Complaints can arise in unusual circumstances – keeping cool and calm and responding respectfully are always better choices than losing your temper...
A dentist contacted Dental Protection, having received a complaint from a patient who had been seen by the local emergency on-call dentist. The patient had apparently called out the dentist fairly late on a Saturday evening and arrangements were made over the telephone to meet.
The dentist arrived in good time and had arranged for one of his staff to accompany him, fearing that he may well be dealing with quite a difficult situation. Unfortunately the appointed time for the patient to arrive came and went and three-quarters of an hour later the dentist felt there was little point in continuing to wait and went home.
No sooner had the dentist arrived home when the telephone rang again with an extremely irate patient who claimed to have been waiting outside the surgery since the appointed time.
Believing there was little point in continuing to argue, the dentist again agreed to see the patient but this time took his mobile phone number just in case any difficulties were encountered.
The dentist duly turned up at the surgery only to find that there was still no patient. He opened the surgery and waited for 20 minutes, but to no avail. He then telephoned the patient on his mobile phone and complained bitterly that he was outside the surgery and still the patient had not arrived. Once again, a heated discussion took place, culminating in the dentist losing his temper with a series of unprintable expletives.
The patient later made a complaint via the local complaints authority, which agreed to investigate the complaint. The dentist believed he was firmly in the right and replied by accusing the patient of wasting his time, both on the night in question and again now in replying to a vindictive complaint. For obvious reasons, far from settling the matter, it only served to inflame the situation.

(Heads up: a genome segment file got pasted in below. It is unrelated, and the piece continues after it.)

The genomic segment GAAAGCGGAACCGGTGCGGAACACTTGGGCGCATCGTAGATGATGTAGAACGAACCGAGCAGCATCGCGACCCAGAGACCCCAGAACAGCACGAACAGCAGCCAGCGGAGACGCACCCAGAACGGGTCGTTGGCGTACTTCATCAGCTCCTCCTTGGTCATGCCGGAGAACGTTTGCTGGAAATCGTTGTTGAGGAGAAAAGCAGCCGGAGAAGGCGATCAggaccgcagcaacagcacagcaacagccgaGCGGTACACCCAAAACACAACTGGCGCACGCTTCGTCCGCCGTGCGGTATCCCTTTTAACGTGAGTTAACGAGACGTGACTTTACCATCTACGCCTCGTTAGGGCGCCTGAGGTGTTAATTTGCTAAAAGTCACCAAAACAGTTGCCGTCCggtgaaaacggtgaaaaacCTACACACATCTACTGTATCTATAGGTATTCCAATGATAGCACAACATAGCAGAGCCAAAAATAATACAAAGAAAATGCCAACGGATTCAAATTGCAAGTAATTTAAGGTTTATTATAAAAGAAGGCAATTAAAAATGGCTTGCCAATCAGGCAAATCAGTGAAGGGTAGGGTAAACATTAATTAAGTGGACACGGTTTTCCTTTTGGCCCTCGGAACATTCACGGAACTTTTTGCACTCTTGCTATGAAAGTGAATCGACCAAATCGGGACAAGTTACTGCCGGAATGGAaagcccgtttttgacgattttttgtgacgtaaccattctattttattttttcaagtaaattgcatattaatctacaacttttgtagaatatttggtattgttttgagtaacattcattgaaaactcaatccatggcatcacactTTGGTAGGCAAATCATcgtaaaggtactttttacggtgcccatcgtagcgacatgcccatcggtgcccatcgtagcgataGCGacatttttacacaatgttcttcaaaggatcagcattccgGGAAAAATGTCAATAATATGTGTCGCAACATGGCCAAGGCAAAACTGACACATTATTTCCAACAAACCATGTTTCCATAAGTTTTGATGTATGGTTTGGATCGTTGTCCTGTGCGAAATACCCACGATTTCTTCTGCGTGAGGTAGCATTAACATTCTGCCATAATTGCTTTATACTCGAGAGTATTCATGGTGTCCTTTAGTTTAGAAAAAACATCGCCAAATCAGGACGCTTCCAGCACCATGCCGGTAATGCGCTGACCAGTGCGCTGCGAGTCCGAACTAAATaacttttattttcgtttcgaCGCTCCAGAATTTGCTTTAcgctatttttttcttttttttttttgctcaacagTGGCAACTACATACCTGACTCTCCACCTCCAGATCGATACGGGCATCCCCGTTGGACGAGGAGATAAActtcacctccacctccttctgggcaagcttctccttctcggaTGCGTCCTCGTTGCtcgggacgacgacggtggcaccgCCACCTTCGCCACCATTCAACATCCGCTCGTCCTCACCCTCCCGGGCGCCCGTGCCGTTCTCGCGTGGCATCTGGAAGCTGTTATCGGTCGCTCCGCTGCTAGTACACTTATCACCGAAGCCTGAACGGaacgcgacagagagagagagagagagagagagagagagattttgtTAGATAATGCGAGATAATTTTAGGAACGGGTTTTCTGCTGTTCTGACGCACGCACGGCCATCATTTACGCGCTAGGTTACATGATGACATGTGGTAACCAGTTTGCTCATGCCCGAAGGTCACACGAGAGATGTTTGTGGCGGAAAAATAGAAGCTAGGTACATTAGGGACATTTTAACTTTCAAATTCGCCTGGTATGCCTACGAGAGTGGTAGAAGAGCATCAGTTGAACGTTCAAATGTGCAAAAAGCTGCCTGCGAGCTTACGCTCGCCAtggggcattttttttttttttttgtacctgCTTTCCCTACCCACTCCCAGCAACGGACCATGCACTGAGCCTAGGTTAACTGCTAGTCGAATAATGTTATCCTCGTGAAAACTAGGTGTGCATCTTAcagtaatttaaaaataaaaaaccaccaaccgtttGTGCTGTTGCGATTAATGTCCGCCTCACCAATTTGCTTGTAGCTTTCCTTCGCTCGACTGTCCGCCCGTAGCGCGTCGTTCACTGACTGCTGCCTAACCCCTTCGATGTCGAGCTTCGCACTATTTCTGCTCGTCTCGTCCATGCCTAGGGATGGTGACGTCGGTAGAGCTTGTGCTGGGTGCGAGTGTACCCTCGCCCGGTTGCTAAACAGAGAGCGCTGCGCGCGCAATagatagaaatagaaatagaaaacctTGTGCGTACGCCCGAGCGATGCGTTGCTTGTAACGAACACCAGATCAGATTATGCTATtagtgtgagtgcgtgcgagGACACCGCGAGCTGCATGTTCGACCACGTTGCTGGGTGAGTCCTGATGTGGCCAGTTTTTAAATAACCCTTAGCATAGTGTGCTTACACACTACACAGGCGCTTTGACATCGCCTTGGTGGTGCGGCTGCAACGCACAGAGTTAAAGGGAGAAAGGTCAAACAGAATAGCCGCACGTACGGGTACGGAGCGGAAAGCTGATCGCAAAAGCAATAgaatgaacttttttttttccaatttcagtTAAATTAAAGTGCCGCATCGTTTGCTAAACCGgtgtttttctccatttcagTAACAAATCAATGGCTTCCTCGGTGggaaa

Following a telephone call to Dental Protection and a general discussion with one of our advisers, it was agreed that a more conciliatory reply would be sent to the patient.
Three weeks later, a further letter was received from the patient via the Local Health Committee indicating that he intended to bypass the committee and take the matter directly to the dentist’s national regulatory body. It was at this point that the representative of the Health Committee realised that the address at which the patient had attended for treatment was not the current practice address.
Both parties right
It became obvious that in fact both parties could well have been telling the truth about the events of that evening and had simply turned up at two totally different sites. The dentist realised that the address visited by the patient was the address of his old surgery where he had worked some two years previously.
Following discussions with both parties, the Local Health Committee representative was able to explain the difficulty that had arisen. A suitably worded letter was subsequently sent by the dentist to the patient apologising for the problems that seemed to have arisen and asking for the whole matter to be put down to experience. Happily the patient saw the funny side of it and was quite happy to let matters rest.
Apologies have their greatest impact if they are offered immediately and can often smooth the way to a rapid resolution of a complaint.